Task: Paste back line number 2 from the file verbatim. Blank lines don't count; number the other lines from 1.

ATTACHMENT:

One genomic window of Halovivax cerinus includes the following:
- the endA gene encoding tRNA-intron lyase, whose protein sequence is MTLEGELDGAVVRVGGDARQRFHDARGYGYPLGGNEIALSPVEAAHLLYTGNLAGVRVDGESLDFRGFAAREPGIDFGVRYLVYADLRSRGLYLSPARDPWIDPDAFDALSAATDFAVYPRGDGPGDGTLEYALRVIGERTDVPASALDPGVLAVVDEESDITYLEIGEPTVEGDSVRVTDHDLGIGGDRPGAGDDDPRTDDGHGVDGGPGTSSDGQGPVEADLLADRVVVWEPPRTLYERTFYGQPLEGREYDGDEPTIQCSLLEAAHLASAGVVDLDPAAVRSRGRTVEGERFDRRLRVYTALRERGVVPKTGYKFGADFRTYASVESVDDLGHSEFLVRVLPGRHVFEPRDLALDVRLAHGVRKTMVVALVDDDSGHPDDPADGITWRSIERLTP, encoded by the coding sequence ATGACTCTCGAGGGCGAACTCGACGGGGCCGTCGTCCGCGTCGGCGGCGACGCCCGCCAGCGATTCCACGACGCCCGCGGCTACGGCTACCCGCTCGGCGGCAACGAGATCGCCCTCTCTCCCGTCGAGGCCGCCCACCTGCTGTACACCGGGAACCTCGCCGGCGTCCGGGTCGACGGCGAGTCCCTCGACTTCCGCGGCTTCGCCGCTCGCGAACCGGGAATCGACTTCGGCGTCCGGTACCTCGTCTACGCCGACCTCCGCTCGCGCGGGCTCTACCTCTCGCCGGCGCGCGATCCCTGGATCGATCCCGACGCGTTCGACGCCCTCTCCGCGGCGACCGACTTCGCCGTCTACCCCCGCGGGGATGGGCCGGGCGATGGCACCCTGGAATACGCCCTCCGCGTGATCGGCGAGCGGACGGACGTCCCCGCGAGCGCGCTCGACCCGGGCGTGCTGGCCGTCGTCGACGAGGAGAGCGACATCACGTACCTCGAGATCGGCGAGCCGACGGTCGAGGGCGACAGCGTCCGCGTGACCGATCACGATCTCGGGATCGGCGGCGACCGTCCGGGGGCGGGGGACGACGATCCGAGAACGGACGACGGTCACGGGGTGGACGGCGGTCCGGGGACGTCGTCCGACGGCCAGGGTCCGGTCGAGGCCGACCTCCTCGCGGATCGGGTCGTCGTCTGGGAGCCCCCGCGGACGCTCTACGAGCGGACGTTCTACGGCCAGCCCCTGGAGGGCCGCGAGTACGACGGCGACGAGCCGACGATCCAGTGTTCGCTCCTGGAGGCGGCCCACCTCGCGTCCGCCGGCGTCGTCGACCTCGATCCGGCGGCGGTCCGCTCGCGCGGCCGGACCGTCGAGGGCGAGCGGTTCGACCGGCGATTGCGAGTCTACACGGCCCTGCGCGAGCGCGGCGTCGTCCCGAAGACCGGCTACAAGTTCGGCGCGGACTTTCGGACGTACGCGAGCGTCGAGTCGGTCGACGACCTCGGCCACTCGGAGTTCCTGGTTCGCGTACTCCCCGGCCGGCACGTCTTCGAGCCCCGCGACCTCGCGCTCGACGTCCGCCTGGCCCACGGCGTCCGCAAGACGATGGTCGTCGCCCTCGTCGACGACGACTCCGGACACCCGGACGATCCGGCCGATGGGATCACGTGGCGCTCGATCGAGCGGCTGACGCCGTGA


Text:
- the endA gene encoding tRNA-intron lyase, whose protein sequence is MTLEGELDGAVVRVGGDARQRFHDARGYGYPLGGNEIALSPVEAAHLLYTGNLAGVRVDGESLDFRGFAAREPGIDFGVRYLVYADLRSRGLYLSPARDPWIDPDAFDALSAATDFAVYPRGDGPGDGTLEYALRVIGERTDVPASALDPGVLAVVDEESDITYLEIGEPTVEGDSVRVTDHDLGIGGDRPGAGDDDPRTDDGHGVDGGPGTSSDGQGPVEADLLADRVVVWEPPRTLYERTFYGQPLEGREYDGDEPTIQCSLLEAAHLASAGVVDLDPAAVRSRGRTVEGERFDRRLRVYTALRERGVVPKTGYKFGADFRTYASVESVDDLGHSEFLVRVLPGRHVFEPRDLALDVRLAHGVRKTMVVALVDDDSGHPDDPADGITWRSIERLTP, encoded by the coding sequence ATGACTCTCGAGGGCGAACTCGACGGGGCCGTCGTCCGCGTCGGCGGCGACGCCCGCCAGCGATTCCACGACGCCCGCGGCTACGGCTACCCGCTCGGCGGCAACGAGATCGCCCTCTCTCCCGTCGAGGCCGCCCACCTGCTGTACACCGGGAACCTCGCCGGCGTCCGGGTCGACGGCGAGTCCCTCGACTTCCGCGGCTTCGCCGCTCGCGAACCGGGAATCGACTTCGGCGTCCGGTACCTCGTCTACGCCGACCTCCGCTCGCGCGGGCTCTACCTCTCGCCGGCGCGCGATCCCTGGATCGATCCCGACGCGTTCGACGCCCTCTCCGCGGCGACCGACTTCGCCGTCTACCCCCGCGGGGATGGGCCGGGCGATGGCACCCTGGAATACGCCCTCCGCGTGATCGGCGAGCGGACGGACGTCCCCGCGAGCGCGCTCGACCCGGGCGTGCTGGCCGTCGTCGACGAGGAGAGCGACATCACGTACCTCGAGATCGGCGAGCCGACGGTCGAGGGCGACAGCGTCCGCGTGACCGATCACGATCTCGGGATCGGCGGCGACCGTCCGGGGGCGGGGGACGACGATCCGAGAACGGACGACGGTCACGGGGTGGACGGCGGTCCGGGGACGTCGTCCGACGGCCAGGGTCCGGTCGAGGCCGACCTCCTCGCGGATCGGGTCGTCGTCTGGGAGCCCCCGCGGACGCTCTACGAGCGGACGTTCTACGGCCAGCCCCTGGAGGGCCGCGAGTACGACGGCGACGAGCCGACGATCCAGTGTTCGCTCCTGGAGGCGGCCCACCTCGCGTCCGCCGGCGTCGTCGACCTCGATCCGGCGGCGGTCCGCTCGCGCGGCCGGACCGTCGAGGGCGAGCGGTTCGACCGGCGATTGCGAGTCTACACGGCCCTGCGCGAGCGCGGCGTCGTCCCGAAGACCGGCTACAAGTTCGGCGCGGACTTTCGGACGTACGCGAGCGTCGAGTCGGTCGACGACCTCGGCCACTCGGAGTTCCTGGTTCGCGTACTCCCCGGCCGGCACGTCTTCGAGCCCCGCGACCTCGCGCTCGACGTCCGCCTGGCCCACGGCGTCCGCAAGACGATGGTCGTCGCCCTCGTCGACGACGACTCCGGACACCCGGACGATCCGGCCGATGGGATCACGTGGCGCTCGATCGAGCGGCTGACGCCGTGA